Quotations: In free cases, noarby extras, :!.1c
per doi.. nearby firsts, $0.00 per standard
cnto; nearby current receipts, S.7ogn per
standard case, Western extra, firsts, $0.00 per
ca, do., firsts, $S.700D per case; do., sec
onds, JO.liOff" 20 per case. Candled and re
ctated fresh eggs tvere Jobbed out at JUINlc.
per doz., aa to quality.
LIVE. Fancy stock In fair request and
steady. Quotations: Fowls, lngiOc, old roos
ters, 111) 12c. ; spring chicken", according to
quality, 12iir,c; ducks, 1'IUllc, geese. 13a
14c guineas, young, weighing 2 lbs. and on or
npleco, per pair, 70c; do., neighing l'itfl'i
lbs. apiece, per pair, 00603c: do., weighing I
lb. apiece, per pair. 50.; old, per pair, ,c;
pigeons, per pair, 1831Sc
DRESSED. Fine dcelrnbleslzcd stock
sold fairly and ruled steady, but medlum-slzcd
nnd unattractive stock dull nnd Irregular In
value Quotations- Fresh-klllcd poultry
Fowls, per lb. Selected heavy. 20c; do.,
neighing 'I'-xS lbs apiece, lllc. ; do., neighing
I lbs. apiece, 18c, do., weighing 3H lbs. apiece,
IMlOc ; do. neighing 3 lbs, and under, 14iJ
144e ; old roosters, dry-picked, l.t-fcc: broil
Ing chickens, nearby, weighing lr2B2 lbs.
nplei e, 20fi22c, broiling chickens, nearby, fair
to good, lrtWlHc ; chickens, Western, 4 II11. nnd
over apiece, 17c ; do , do., 3t4 lbs. apiece, fat.
l.ietOc ; do., do.. 2i!3 lbs. apiece. 13'gl4c;
broiling chickens, Western. mf2 lbs. apiece,
17r , broiling chickens. Western, fair to good,
12il4c; squabs, per doz.. nhlte, weighing 11
to 12 lbs. per doz., $3 ll.1Q4.23. nhlto, neighing
O to 10 lbs per doz.. $2.i.19.1 50; white, neigh
ing 8 lbs. per doz.. J2.2.1S'2 40; white, neighing
7 lbi per doz.. $17.1)2, white, neighing. O'u
0'J, lbs per doz., $1.2501.50; dark and No. 1',
Choice stock generally steady under mod
erate offerings and fair demand. Quotations:
Apples, per bbl. Jonathan. $3(i3.3u, Grnven
steln. t-i2.7.r; Hlush, $2(12.75; Baldwin.
$1.7502; Greening, $1.75T2; Twenty-ounce,
$l.50(g2.25; rippln, 41.7DQ2.2Sj York Im
perial, fl.BOifll.iS; other good eating va
rieties, $1.7ri(!(2.50; medium, $1(31.50; crab,
$4!1.50; crab apples, per bush. -basket,
$1.30(11.75- apples. Western, per box, $1J
1.50, apples, Delaware and Pennsylvania, per
hamper, 25Q30C. ; quinces, per bbl., $2Q3.30;
lemons, per box. ?3Q4: grapefruit, Florida,
per crate, $1.5002.50; pineapples, per crate
Porto Rico, (1. 23513.25; Florida. $1Q2.50;
cranberries, Cap Cod, early black, per bbl.,
$3.50Ji4; cranberries, Cape Cod, early black,
per crate, $lfgl.40; cranberries, Jersey, per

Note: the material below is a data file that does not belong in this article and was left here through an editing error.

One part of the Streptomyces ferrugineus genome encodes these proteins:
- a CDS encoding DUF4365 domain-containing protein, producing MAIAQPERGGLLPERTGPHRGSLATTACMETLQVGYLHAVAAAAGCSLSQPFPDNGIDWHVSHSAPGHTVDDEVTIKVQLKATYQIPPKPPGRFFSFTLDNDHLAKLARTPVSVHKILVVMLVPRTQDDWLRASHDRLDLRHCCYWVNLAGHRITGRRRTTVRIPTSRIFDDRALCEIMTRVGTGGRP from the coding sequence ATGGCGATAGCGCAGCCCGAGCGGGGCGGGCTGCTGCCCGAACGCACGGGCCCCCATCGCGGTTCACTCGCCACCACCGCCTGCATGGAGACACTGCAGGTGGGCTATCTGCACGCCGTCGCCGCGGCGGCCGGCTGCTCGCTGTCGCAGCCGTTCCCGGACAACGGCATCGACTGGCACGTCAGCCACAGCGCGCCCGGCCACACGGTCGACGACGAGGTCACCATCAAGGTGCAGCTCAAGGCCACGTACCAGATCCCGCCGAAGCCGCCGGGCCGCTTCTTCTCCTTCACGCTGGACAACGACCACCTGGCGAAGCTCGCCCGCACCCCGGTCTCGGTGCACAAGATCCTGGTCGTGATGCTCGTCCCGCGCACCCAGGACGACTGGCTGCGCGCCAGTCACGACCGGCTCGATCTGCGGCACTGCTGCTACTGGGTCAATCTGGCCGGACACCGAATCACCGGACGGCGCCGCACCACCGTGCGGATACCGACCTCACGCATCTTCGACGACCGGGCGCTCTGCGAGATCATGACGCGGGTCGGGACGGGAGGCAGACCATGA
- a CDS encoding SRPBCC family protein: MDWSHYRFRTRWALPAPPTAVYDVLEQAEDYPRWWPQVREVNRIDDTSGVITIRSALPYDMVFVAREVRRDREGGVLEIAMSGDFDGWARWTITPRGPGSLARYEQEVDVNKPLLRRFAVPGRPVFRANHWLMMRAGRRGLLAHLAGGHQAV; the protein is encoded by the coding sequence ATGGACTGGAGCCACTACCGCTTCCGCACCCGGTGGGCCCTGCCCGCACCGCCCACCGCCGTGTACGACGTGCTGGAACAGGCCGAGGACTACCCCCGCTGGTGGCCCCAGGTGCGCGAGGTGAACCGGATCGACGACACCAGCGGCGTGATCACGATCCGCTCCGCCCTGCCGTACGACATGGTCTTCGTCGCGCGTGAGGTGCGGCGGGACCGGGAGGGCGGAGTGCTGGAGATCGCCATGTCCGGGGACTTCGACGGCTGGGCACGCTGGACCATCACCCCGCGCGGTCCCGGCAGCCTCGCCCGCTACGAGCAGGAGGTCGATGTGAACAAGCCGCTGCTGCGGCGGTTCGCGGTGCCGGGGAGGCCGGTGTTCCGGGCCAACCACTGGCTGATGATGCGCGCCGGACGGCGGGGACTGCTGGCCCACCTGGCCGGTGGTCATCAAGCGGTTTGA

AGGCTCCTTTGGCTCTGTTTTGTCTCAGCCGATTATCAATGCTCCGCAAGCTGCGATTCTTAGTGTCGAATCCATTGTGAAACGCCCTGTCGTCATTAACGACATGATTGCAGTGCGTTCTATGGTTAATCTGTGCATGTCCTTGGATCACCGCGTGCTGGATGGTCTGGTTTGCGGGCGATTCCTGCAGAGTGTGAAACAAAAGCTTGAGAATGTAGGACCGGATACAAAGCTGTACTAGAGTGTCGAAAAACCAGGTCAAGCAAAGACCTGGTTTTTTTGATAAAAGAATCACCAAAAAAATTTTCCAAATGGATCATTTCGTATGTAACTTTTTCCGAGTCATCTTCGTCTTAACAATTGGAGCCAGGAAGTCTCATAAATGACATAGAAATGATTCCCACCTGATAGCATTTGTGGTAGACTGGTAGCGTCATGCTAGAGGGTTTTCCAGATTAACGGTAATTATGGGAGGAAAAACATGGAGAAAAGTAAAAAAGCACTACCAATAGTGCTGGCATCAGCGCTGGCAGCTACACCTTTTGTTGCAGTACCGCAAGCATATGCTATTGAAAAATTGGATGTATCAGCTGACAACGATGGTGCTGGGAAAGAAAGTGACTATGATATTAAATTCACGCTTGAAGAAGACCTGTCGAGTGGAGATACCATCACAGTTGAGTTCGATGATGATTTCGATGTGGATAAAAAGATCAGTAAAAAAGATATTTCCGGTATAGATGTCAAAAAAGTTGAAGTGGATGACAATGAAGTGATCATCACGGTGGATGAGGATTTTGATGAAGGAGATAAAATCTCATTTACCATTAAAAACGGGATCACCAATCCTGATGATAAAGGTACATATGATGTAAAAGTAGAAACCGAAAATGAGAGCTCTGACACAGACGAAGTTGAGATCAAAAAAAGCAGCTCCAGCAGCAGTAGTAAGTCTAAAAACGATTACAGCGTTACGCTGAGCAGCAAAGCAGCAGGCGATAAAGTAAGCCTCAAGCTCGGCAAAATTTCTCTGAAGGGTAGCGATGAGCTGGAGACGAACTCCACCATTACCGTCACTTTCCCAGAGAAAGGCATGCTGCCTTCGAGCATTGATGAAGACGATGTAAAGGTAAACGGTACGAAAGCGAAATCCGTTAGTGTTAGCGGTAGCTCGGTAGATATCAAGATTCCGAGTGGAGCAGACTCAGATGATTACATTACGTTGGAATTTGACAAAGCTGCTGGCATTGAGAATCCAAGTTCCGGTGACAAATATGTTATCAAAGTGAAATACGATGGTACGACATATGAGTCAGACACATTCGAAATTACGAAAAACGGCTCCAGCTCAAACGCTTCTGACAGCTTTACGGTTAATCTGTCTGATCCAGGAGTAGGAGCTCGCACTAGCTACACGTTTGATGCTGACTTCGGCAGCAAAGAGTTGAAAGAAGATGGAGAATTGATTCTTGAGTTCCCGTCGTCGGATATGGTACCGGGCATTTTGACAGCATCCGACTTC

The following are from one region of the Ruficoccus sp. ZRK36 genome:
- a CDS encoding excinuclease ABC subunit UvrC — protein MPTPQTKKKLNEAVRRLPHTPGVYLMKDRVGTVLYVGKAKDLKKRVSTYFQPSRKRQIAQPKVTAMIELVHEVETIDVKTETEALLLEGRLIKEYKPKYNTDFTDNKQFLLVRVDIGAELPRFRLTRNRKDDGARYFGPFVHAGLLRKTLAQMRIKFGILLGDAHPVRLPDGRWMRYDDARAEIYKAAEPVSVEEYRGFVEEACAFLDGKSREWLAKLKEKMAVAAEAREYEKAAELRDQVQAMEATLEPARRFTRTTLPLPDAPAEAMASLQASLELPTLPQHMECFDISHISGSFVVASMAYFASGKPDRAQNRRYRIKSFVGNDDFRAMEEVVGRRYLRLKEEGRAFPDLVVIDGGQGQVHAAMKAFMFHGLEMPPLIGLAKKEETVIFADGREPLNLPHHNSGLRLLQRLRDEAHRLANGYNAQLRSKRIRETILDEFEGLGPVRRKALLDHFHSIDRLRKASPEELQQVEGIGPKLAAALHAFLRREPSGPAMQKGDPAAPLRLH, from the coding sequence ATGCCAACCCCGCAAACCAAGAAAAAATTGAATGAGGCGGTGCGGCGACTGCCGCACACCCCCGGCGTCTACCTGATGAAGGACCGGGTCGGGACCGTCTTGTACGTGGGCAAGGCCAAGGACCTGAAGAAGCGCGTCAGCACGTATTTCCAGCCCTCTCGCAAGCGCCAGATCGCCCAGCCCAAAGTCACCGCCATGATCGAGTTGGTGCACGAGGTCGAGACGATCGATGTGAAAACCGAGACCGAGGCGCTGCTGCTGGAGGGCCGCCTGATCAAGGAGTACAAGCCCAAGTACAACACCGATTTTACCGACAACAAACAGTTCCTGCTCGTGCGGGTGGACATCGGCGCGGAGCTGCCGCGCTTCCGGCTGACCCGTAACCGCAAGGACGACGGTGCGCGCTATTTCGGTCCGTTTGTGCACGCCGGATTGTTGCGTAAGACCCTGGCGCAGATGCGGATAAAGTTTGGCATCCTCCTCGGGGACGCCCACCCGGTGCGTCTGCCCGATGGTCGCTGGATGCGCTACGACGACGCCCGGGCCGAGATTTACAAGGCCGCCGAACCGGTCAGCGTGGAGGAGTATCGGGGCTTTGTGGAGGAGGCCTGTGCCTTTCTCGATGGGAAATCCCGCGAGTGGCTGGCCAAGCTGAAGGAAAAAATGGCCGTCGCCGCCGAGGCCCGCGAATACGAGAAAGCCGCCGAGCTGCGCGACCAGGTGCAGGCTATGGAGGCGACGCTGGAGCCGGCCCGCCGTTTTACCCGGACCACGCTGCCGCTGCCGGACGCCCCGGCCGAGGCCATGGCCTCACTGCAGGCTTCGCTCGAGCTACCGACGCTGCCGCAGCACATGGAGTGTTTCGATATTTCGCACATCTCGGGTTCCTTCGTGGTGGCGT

crate, $101.25; peaches, Virginia, per 20-Ib.
basket, 4075c; do., do., per crate, $1(31.75
do., Delaware and Man land, per basket. 50
S0c: do., do., per crnte, $11.7.1; peaches.
New York and Pennsylvania, per basket
large white or yellow. 60c$l; medium.
40'50c. , pears, New York, per bbl. Scckel,
$3.50Q5, Dartlett. No, 1, $4(35.50; do.
No 2, $2.8093. Heurre Rojc. $4.1..10; Sheldon.
$t1 Jleurro Clalrgeau, $2.5OW3..10; Dcurre
d'Anlou. 12.2563.23, Duchess. .2.1ii3.25. How
ell. $2Q2.50 other varieties $2iJ3 pears, liart
Ictt or Seckel. rer bushel-basket, $1 2.1S
2 Grapes. New York Concord, per K-lb.
basket, 13315c; do., per 4. lb. basket.
830c; Niagara, per 4-lb. hasket. SB12c: rel
anares. per 4-lb. basket. 12fU5c; grapes, Con
cord, per 20-lb. basket. 35fr40c; cantaloupes.
Colorado, per crate, $101.50; do. do., flats. 50
Trade fair and prices generally steadily
maintained. Quotations: White potatoes, per
bush. Pennsylvania, 5-JGBuc; New York. 45
fftilOc. ; white potatoes, Jersey, per basket,
3.1Q15C. ; sweet potatoes. Kastern Shore, pe
bbl. No. 1, $1.7502.35; No. 2, 73c.(fi$l;
meet potatoes, North Carolina, per bbl.
No. 1. $1.7.1Ji2. No 2. 7ficfl$l. sweets, Jersoy,
per bbl. No. 1, J2.7W3. No. 2. Jl.50fjl.73.
sweets, Jersey, per basket. 50f(60c. Onluns,
per bush. 15fM0c . do., choice, per lOO-lb. bag,
$1, do., medium, per 100-lb. bag. 73g!slc. Cab
nate. domestic, per ton. $W0, do., Danish, per
ton. J11W12. Cauliflower. New York, per
crate fl.11' h.V Celery, New York, per bunch
10fj,S0c Mushrooms, per 4-lb. basket, $1.40
EXPORTS OF FOOD
IN SINGLE MONTH
Government's Report of
Commerce for September
Shows Balance of $14,
000,000 in Favor of U. S.
WASm.VGTON. Oct. 27.-Desplte the
I.'uropean war the balance of trade ells,
closed $11.000,i) on the right side of the
ledger for the United States during the
month of September. This was a falling
off of J30,CC0,OX from the balance of the
same month In 1913, however.
Every uroup of exports, as set forth in
the report issued today by the Department
of Commerce, shows a decline, with thr
exception of foodstuffs. These alone
matntaln the supremacy of this country's
export trade, being Just JCO.OOO.COO greater
than the same month last year.
The exports of crude materials for use
In manufacturing showed the greatest
decrease, falling last month almost to
one-fifth of the volume sent abroad In
the same month of last year.
Correspondingly, the crude materials
for manufacturing Imported into the
United States likewise showed a decided
falling off for the month, as did manu
factured articles ready for consumption.
Foodstuffs to the value of approximately
I7.0OO.0iXj more were Imported than In